Inflation and real estate: What does inflation mean for real estate?
With inflation, your money loses its previous purchasing power and loses value. This happens when money is put into circulation more often, as was the case during the financial crisis in 2008 and is now repeated during the Corona crisis. The central banks print new money, which ultimately results in the existing money having less value, regardless of its form (cash or bank deposits).
Inflation thus mainly affects monetary values. But what about material assets?
First of all, we must remember that tangible assets are not equal to tangible assets. In our article Equities vs. real estatewe have already dealt with the topic of asset inflation real estate. Both shares and real estate are tangible assets. In principle, shares offer protection against inflation, but since the stock market is subject to very strong fluctuations, investing in securities is a more speculative matter.
A property can compensate for a rising inflation rate by increasing rental income at the same time, so that security-loving investors could concentrate more on yield properties. Thus you make yourself independent of inflation.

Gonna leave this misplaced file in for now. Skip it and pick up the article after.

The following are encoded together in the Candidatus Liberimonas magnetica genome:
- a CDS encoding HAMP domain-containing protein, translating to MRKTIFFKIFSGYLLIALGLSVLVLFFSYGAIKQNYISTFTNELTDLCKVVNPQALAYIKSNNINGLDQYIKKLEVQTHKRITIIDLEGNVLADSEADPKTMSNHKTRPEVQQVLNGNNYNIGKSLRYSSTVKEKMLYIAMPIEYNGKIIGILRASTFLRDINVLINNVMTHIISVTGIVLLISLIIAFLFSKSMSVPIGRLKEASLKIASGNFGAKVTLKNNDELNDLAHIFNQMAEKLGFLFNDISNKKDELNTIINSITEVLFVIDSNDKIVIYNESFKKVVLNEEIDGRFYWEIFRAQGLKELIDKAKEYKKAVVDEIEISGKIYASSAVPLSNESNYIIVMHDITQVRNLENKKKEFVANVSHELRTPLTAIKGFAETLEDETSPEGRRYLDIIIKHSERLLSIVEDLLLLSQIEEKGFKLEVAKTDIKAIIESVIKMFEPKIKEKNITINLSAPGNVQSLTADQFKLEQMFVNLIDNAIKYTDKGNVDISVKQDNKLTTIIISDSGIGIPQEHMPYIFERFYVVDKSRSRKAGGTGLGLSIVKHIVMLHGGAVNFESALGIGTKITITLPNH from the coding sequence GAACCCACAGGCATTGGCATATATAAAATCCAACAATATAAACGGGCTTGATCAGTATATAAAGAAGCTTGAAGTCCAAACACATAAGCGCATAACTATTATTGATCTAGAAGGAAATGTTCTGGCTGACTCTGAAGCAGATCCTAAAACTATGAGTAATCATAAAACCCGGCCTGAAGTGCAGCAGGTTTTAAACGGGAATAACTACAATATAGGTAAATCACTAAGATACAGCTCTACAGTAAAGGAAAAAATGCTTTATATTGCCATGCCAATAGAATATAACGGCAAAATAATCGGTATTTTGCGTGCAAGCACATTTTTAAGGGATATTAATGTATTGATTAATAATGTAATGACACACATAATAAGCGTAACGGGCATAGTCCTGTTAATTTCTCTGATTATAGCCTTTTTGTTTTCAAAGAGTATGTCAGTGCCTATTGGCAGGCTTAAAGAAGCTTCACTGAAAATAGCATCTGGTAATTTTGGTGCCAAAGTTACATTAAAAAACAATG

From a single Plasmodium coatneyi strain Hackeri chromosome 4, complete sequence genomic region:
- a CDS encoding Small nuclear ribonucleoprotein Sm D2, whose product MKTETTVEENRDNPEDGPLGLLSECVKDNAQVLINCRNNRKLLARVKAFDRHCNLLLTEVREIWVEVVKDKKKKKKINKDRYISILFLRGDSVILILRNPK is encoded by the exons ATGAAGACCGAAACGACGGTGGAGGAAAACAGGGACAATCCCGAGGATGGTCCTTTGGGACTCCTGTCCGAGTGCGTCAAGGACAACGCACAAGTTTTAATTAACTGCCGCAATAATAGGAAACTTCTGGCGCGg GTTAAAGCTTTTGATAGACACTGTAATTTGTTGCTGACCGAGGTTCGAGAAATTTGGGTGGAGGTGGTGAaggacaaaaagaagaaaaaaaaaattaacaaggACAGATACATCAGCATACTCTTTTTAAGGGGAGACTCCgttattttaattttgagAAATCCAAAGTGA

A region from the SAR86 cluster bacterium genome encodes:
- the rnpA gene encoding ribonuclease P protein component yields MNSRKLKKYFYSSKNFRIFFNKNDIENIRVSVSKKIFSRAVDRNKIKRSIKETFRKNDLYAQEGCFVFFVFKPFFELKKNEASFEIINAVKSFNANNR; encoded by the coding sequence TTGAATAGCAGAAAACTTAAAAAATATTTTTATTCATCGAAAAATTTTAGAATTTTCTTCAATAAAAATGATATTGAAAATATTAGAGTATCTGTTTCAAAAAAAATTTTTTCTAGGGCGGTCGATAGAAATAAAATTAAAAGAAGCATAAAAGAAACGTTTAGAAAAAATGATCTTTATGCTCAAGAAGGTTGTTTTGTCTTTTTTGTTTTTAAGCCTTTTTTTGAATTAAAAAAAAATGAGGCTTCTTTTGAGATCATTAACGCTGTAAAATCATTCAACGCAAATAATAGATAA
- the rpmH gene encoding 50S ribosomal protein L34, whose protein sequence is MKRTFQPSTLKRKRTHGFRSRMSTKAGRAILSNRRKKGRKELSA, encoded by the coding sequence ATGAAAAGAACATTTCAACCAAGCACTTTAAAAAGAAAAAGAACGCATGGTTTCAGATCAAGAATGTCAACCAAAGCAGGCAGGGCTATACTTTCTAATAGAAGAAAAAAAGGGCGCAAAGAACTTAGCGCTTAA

In the long term, real estate investors enjoy a significant increase in value. But how can it be that some assets gain in value and others lose?
The secret lies not in the spice, but in the scarcity of a good. Scarce goods are goods whose resources are limited. These include gold, oil, real estate, etc.
Inflation and scarcity: oil as a scarce resource
Resources cannot be exploited and multiplied indefinitely, so that a higher price can be achieved than for free goods, which are available indefinitely. An increasing amount of money is distributed over the same amount of goods as before the increase in money supply. The consequence: Increasing values of goods such as real estate and stocks.
Coronavirus and real estate
The coronavirus has thrown the whole world into crisis. Anyone who has invested in monetary assets must now tremble or may already have suffered a major loss.